Robb is an MRC career development fellow who has recently opened a new lab at the Max Planck Centre for computational psychiatry and aging research. His research combines computational modeling with neuroimaging, pharmacology, and neurophysiology to study the relationship between decisions and emotions across the lifespan. Feelings of happiness and sadness are central to conscious human experience, but we still know little about what happens in the brain when we have these feelings or how these feelings relate to our past and future decisions. Recently, Robb developed a computational and neural model of happiness that links rewards and expectations to subjective feelings and to dopamine. His talk will address how different methods used in neuroscience can be combined in order to treat people suffering from depression and also study healthy individuals.

 

"Autism: Am I thinking what I think I am thinking you are thinking?"
 
Dr Sarah White

Sarah is a senior research fellow in the metacognition and executive functions lab at the ICN her research focusses on mentalising and executive functioning in autism spectrum disorder. Autism is a puzzle. It’s carried in the genes but we don’t know which genes. It affects molecules and cells in the brain but we don’t know how. And every person with autism seems different but they all have the same diagnosis. One thing that does seem to draw all these individuals together is their difficulty mind-reading. In this talk, Sarah will show you some of the experiments they've run to investigate mind-reading in autism. And she will present a new idea for how we might use that knowledge to help autistic children learn to mind-read.

 

"The embodied mind" 
Dr Katerina Fotopolou

Aikaterini (Katerina) Fotopoulou, PhD, is currently a Senior Lecturer at the Psychoanalysis Unit, Psychology and Language Sciences Division, UCL and a research affiliate at the Institute of Cognitive Neuroscience. There she researches body feelings, sensorimotor signals and related body representations in healthy individuals and in patients with neurological and psychiatric disorders of body unawareness. This talk will focus on her current research projects on the psychological and neural mechanisms by which our interoceptive body feelings, as well as multimodal representations of the body, are influenced by internalised social expectations, on-line interactions with other people and by neuropeptides known to enhance social feelings.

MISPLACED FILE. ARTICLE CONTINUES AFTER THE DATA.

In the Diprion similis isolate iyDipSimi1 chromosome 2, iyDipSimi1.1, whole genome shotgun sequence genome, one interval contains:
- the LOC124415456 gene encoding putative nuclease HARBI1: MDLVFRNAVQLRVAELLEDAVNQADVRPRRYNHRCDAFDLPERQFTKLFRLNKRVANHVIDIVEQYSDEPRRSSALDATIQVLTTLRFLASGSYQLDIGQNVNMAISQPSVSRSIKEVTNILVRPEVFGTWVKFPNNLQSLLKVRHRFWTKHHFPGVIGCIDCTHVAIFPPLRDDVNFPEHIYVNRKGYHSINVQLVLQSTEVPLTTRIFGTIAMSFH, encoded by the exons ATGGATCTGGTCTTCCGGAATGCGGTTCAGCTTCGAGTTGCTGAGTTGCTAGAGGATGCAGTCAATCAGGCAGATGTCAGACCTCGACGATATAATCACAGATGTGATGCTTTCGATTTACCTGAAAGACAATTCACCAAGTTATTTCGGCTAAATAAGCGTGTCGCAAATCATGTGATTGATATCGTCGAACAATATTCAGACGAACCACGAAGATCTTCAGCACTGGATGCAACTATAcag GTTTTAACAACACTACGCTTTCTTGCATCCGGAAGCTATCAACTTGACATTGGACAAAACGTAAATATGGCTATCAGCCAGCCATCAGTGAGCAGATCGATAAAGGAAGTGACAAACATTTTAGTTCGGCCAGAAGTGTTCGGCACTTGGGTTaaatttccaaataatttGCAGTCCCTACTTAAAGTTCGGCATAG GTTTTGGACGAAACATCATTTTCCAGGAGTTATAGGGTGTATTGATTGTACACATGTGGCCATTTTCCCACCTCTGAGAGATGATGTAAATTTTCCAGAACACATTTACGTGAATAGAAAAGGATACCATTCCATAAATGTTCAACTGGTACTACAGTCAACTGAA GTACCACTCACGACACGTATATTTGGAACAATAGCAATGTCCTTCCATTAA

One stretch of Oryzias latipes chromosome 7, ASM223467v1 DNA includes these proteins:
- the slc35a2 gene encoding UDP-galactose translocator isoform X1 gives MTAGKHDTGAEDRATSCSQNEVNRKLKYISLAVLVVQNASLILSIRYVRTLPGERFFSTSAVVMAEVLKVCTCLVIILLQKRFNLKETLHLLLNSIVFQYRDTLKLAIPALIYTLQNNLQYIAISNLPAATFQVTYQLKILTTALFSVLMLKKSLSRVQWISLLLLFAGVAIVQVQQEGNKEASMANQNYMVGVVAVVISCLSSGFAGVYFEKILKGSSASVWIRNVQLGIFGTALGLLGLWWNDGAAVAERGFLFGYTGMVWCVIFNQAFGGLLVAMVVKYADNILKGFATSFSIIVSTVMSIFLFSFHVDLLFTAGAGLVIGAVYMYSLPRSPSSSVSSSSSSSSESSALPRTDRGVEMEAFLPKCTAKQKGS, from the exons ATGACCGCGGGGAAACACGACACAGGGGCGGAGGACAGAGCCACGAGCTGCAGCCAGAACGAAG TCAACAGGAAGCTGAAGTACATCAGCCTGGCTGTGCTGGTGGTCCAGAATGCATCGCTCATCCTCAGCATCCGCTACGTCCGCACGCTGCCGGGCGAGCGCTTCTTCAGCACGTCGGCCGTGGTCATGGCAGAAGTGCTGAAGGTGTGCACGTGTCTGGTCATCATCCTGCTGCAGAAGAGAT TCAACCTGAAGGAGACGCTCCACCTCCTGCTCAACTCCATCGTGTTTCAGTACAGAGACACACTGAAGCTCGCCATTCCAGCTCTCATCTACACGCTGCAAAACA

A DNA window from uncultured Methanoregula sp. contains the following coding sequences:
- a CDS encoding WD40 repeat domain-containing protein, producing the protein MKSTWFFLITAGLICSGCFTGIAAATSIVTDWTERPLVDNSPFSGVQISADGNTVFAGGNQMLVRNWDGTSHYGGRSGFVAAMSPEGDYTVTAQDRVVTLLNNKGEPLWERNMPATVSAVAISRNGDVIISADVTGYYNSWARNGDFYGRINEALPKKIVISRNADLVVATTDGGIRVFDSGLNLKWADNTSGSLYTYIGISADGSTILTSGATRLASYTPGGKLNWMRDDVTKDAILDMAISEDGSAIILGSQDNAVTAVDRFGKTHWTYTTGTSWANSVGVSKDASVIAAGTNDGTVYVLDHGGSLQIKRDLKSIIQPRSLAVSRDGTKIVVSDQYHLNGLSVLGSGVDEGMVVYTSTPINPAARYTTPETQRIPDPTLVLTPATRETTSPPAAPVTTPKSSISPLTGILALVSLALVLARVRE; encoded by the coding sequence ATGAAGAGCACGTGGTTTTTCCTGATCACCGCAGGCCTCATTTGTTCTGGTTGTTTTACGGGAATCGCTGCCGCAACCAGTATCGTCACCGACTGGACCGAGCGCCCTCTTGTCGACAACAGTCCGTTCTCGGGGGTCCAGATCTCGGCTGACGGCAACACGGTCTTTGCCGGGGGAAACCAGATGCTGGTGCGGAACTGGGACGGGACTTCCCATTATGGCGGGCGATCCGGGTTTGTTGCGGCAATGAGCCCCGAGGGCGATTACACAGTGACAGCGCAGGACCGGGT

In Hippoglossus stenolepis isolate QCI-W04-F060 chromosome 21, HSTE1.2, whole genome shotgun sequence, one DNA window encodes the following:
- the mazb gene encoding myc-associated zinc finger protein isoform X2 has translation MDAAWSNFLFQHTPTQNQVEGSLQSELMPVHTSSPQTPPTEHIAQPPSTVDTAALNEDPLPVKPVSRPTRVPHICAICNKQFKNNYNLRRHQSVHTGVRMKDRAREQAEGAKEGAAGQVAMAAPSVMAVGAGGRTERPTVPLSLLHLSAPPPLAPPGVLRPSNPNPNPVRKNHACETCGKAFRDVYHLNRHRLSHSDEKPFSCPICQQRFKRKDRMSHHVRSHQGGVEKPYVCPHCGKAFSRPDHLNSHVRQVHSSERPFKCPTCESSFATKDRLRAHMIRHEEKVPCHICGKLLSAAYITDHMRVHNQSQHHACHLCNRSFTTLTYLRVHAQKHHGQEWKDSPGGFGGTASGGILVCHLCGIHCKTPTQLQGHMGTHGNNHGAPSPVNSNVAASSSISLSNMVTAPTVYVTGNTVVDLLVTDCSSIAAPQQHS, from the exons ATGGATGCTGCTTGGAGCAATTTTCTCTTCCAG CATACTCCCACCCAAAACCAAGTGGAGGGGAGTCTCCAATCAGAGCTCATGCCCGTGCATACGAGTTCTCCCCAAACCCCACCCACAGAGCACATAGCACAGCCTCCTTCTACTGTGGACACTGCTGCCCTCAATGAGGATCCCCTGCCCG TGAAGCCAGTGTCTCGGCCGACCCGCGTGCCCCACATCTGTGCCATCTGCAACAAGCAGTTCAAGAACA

"From sensory cues to a sense of agency" 
Dr Steve Di Costa

Steve is a PhD student working in the Action and Body lab at the ICN. His research looks at how feelings of action control persist and evolve in complex learning environments and the brain processes that are thought to underlie these functions. How we infer agency over events in our environment is central to normative human functioning. Researchers now know that numerous different sensory signals have to be combined in order to create this subjective feeling of ownership over our actions. His talk will focus on what factors cause this ‘sense of agency’ over our actions, what happens when it goes wrong, and what cortical regions are activated in order to create the feeling of control over our actions.